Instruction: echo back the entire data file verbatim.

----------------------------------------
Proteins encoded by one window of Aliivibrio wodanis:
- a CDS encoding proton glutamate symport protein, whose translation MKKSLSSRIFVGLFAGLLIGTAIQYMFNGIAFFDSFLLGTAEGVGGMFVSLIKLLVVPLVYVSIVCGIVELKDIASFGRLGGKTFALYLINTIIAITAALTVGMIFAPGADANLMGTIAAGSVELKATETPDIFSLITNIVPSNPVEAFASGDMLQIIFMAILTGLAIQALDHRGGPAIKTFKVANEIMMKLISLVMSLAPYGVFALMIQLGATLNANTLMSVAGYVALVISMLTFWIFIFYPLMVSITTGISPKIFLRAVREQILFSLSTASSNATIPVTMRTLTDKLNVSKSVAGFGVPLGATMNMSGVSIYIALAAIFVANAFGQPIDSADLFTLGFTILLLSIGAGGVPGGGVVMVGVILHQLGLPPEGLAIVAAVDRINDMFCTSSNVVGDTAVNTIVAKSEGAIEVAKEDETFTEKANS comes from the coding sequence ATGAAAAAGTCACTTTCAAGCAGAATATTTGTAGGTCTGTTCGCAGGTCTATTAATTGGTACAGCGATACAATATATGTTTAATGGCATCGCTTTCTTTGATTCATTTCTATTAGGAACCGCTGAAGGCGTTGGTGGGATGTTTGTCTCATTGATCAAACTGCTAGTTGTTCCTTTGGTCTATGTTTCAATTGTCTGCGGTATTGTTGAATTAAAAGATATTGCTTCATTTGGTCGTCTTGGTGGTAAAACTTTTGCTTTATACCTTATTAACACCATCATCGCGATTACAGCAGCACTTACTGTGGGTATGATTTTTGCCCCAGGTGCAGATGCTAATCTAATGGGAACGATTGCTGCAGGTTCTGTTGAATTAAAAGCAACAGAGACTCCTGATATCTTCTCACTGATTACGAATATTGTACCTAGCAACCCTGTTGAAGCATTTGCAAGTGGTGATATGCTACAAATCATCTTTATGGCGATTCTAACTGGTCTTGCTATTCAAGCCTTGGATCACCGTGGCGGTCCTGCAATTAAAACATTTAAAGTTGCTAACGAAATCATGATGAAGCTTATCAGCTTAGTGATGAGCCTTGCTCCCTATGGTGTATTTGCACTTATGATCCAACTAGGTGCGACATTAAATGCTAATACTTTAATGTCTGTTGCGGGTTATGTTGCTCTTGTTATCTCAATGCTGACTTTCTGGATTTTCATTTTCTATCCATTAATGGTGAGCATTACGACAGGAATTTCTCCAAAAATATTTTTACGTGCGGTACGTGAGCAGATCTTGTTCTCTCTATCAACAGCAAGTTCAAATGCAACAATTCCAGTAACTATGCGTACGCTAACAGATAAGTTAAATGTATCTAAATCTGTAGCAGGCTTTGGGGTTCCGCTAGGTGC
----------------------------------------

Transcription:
Proteins encoded by one window of Aliivibrio wodanis:
- a CDS encoding proton glutamate symport protein, whose translation MKKSLSSRIFVGLFAGLLIGTAIQYMFNGIAFFDSFLLGTAEGVGGMFVSLIKLLVVPLVYVSIVCGIVELKDIASFGRLGGKTFALYLINTIIAITAALTVGMIFAPGADANLMGTIAAGSVELKATETPDIFSLITNIVPSNPVEAFASGDMLQIIFMAILTGLAIQALDHRGGPAIKTFKVANEIMMKLISLVMSLAPYGVFALMIQLGATLNANTLMSVAGYVALVISMLTFWIFIFYPLMVSITTGISPKIFLRAVREQILFSLSTASSNATIPVTMRTLTDKLNVSKSVAGFGVPLGATMNMSGVSIYIALAAIFVANAFGQPIDSADLFTLGFTILLLSIGAGGVPGGGVVMVGVILHQLGLPPEGLAIVAAVDRINDMFCTSSNVVGDTAVNTIVAKSEGAIEVAKEDETFTEKANS comes from the coding sequence ATGAAAAAGTCACTTTCAAGCAGAATATTTGTAGGTCTGTTCGCAGGTCTATTAATTGGTACAGCGATACAATATATGTTTAATGGCATCGCTTTCTTTGATTCATTTCTATTAGGAACCGCTGAAGGCGTTGGTGGGATGTTTGTCTCATTGATCAAACTGCTAGTTGTTCCTTTGGTCTATGTTTCAATTGTCTGCGGTATTGTTGAATTAAAAGATATTGCTTCATTTGGTCGTCTTGGTGGTAAAACTTTTGCTTTATACCTTATTAACACCATCATCGCGATTACAGCAGCACTTACTGTGGGTATGATTTTTGCCCCAGGTGCAGATGCTAATCTAATGGGAACGATTGCTGCAGGTTCTGTTGAATTAAAAGCAACAGAGACTCCTGATATCTTCTCACTGATTACGAATATTGTACCTAGCAACCCTGTTGAAGCATTTGCAAGTGGTGATATGCTACAAATCATCTTTATGGCGATTCTAACTGGTCTTGCTATTCAAGCCTTGGATCACCGTGGCGGTCCTGCAATTAAAACATTTAAAGTTGCTAACGAAATCATGATGAAGCTTATCAGCTTAGTGATGAGCCTTGCTCCCTATGGTGTATTTGCACTTATGATCCAACTAGGTGCGACATTAAATGCTAATACTTTAATGTCTGTTGCGGGTTATGTTGCTCTTGTTATCTCAATGCTGACTTTCTGGATTTTCATTTTCTATCCATTAATGGTGAGCATTACGACAGGAATTTCTCCAAAAATATTTTTACGTGCGGTACGTGAGCAGATCTTGTTCTCTCTATCAACAGCAAGTTCAAATGCAACAATTCCAGTAACTATGCGTACGCTAACAGATAAGTTAAATGTATCTAAATCTGTAGCAGGCTTTGGGGTTCCGCTAGGTGC